This shows us that the Fashion-MNIST dataset is uniform with respect to the number of samples from each class. This means we have
6000 samples for each class. As a result, this dataset is
said to be balanced. If the classes had a varying number of samples, we would call the set an unbalanced dataset.
Class imbalance is a common problem, but in our case, we have just seen that the Fashion-MNIST dataset is indeed balanced, so we need not worry about that for our project.
To read more about the ways to mitigate unbalanced datasets in deep learning, see this paper: A systematic study of the class imbalance problem in convolutional neural networks.
Accessing data in the training set
To access an individual element from the training set, we first pass the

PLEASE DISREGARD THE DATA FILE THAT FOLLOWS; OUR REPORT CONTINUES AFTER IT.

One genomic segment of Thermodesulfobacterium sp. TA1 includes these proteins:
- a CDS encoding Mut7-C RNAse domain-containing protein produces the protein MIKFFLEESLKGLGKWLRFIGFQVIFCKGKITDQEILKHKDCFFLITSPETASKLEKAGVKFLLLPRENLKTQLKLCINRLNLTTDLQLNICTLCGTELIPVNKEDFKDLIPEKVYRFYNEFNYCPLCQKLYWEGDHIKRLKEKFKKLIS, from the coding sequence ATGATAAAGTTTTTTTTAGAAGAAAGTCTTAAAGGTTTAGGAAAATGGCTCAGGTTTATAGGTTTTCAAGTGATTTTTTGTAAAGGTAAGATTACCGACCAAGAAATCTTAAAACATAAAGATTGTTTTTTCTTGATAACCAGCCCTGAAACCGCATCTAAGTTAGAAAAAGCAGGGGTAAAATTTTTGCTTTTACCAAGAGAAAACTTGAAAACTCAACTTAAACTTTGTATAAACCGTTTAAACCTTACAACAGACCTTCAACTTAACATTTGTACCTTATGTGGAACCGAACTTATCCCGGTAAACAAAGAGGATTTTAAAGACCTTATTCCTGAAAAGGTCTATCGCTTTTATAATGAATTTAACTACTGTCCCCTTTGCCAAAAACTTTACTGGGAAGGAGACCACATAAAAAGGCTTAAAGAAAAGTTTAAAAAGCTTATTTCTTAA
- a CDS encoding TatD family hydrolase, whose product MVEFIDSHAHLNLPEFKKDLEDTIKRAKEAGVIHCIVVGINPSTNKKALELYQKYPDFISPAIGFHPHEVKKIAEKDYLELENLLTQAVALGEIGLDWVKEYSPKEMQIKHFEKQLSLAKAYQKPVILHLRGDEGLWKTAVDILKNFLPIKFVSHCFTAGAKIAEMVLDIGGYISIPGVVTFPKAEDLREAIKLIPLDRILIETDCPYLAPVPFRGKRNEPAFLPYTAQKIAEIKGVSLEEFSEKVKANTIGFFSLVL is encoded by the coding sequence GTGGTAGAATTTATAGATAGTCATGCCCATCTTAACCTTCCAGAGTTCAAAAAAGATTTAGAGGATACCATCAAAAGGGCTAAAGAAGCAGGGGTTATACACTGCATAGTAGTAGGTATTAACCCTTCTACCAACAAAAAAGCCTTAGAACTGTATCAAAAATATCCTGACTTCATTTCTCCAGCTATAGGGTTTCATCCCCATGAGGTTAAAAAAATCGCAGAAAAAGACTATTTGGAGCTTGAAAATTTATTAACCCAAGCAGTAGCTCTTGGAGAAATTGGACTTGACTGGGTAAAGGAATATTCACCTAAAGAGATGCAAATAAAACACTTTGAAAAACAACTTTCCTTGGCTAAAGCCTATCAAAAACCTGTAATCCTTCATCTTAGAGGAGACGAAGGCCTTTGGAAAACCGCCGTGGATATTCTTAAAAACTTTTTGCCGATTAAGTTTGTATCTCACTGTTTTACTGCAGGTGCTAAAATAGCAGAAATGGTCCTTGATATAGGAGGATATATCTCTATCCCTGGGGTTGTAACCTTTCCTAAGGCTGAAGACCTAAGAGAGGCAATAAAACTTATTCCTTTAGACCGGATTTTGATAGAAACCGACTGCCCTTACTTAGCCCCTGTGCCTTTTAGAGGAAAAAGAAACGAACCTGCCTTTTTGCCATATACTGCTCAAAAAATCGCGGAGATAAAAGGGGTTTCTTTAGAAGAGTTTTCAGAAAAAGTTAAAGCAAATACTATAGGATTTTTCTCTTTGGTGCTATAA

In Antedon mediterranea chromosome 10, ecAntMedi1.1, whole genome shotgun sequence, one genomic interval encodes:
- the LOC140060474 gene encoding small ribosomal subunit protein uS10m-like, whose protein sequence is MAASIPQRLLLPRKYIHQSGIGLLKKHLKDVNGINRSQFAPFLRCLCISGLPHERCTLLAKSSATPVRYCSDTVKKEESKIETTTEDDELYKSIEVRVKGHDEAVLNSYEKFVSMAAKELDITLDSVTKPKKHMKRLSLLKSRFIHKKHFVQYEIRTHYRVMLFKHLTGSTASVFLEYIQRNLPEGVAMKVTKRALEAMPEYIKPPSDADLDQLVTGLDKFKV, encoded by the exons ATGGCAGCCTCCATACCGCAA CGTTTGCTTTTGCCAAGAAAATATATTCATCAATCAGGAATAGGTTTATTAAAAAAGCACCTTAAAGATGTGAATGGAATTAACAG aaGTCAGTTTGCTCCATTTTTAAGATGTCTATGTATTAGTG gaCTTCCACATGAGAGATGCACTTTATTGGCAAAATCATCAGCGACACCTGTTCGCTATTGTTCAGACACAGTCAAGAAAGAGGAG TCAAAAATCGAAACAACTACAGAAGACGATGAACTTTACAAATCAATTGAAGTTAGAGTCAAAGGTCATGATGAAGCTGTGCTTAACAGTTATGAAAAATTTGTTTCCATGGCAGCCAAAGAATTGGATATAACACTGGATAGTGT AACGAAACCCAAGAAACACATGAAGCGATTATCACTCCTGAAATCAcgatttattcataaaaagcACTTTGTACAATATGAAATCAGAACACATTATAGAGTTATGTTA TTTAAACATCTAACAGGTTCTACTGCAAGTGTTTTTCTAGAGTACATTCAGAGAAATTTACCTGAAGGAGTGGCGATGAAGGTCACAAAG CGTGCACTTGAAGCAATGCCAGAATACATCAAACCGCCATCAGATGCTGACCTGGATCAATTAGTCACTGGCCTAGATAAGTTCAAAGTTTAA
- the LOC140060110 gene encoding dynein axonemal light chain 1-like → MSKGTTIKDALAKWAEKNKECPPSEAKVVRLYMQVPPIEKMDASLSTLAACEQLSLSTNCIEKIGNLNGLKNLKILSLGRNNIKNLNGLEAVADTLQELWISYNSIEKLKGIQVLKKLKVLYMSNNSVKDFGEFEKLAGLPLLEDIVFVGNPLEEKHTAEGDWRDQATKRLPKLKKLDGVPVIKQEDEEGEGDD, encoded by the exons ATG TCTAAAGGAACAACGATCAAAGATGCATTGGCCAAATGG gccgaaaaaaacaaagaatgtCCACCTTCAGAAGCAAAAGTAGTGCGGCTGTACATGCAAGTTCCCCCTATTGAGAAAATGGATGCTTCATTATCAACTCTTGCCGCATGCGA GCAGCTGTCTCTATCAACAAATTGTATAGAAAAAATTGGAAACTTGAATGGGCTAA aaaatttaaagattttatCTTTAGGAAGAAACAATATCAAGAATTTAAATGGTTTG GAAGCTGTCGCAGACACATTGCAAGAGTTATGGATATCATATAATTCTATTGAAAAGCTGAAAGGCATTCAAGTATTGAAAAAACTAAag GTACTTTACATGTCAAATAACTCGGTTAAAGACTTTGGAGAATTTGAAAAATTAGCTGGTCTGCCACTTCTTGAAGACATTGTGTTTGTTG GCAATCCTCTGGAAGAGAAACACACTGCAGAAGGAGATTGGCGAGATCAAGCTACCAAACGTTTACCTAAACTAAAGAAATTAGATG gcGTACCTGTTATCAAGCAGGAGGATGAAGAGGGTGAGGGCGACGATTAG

train_set object to Python’s
iter() built-in function, which returns an object representing a stream of data.
With the stream of data, we can use Python built-in
next() function to get the next data element in the stream of data. From this we are expecting to get a single sample, so we’ll
name the result accordingly:
> sample = next(iter(train_set)) > print('len:', len(sample)) len: 2
After passing the sample to the
len() function, we can see that the sample contains two items, and this is because the dataset contains image-label pairs. Each sample we retrieve from the
training set contains the image data as a tensor and the corresponding label as a tensor.
Since the sample is a
sequence type, we can use
sequence unpacking to assigned the image and the label. We will now check the type of the image and the label and see they are both
> print('types:', type(image), type(label)) types: <class 'torch.Tensor'> <class 'torch.Tensor'>
We’ll check the shape to see that the image is a
1 x 28 x 28 tensor while the label is a scalar valued tensor:
> print('shapes:', image.shape, label.shape) shapes: torch.Size([1, 28, 28]) torch.Size()